Dr. Sean Griffin is interested in ecological restoration, fire ecology, insect movement, and pollinator conservation across fragmented landscapes. In the Jha lab, he examined how prescribed burns and other practices affect plant-pollinator communities in prairie ecosystems. He works at the Lady Bird Johnson Wildflower Center. www.srgriffin.com 

Dr. Elinor Lichtenberg is interested in pollinator conservation and how animal interactions alter plant-animal interactions. Her research in the Jha lab focused on pollinator community ecology under experimental restoration of prairie habitat. As an Assistant Professor at the University of North Texas, Elinor employs field, lab and quantitative approaches to her research. website 

Dr. Antonio Castilla works on ecology and evolution of plant-animal interactions, landscape genetics, plant mating systems & spatial ecology. As a postdoc, he studied bee pollinators of Miconia sp., a tropical tree in Panama, and native plant pollinators in Central Texas. He guided several students, including Keyanna, photographed here.  website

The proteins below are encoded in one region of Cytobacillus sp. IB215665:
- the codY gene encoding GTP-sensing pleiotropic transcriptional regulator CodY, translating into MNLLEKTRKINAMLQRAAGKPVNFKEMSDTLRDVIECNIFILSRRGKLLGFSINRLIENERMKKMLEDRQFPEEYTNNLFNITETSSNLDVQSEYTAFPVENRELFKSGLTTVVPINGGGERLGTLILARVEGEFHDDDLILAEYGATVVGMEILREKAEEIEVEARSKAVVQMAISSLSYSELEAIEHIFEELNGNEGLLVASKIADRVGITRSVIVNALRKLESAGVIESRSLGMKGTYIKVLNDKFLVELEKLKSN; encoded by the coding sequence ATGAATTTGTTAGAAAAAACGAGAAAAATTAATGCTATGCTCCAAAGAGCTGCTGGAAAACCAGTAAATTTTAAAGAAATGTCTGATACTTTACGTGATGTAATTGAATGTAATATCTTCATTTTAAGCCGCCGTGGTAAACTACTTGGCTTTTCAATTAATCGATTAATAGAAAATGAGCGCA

Dr. Hollis Woodard – as a NIFA postdoc, she studied nutritional ecology and conservation of native bees, focusing on effects of nutrient limitation on behavior & development in bumble bee life cycles. She is an assistant professor in the Entomology Department at The University of California at Riverside. website 

Former Visiting Scholar 

Dr. Rodolfo Jaffe Ribbi investigates the relationship between land use and bee population dynamics; population genomics of bees; the interphase between pre-copulatory and post-copulatory sexual selection in social insects; and beekeeping as a sustainable development tool. He’s a research scientist at the University of Sao Paolo and Vale Institute of Technology. website

Former Research Technicians

Elizabeth Lopez graduated from UT with a biology major. As a research technician, she worked identifying and curating specimens that she collected for the prairie restoration project, and studied pollinator networks for an independent project.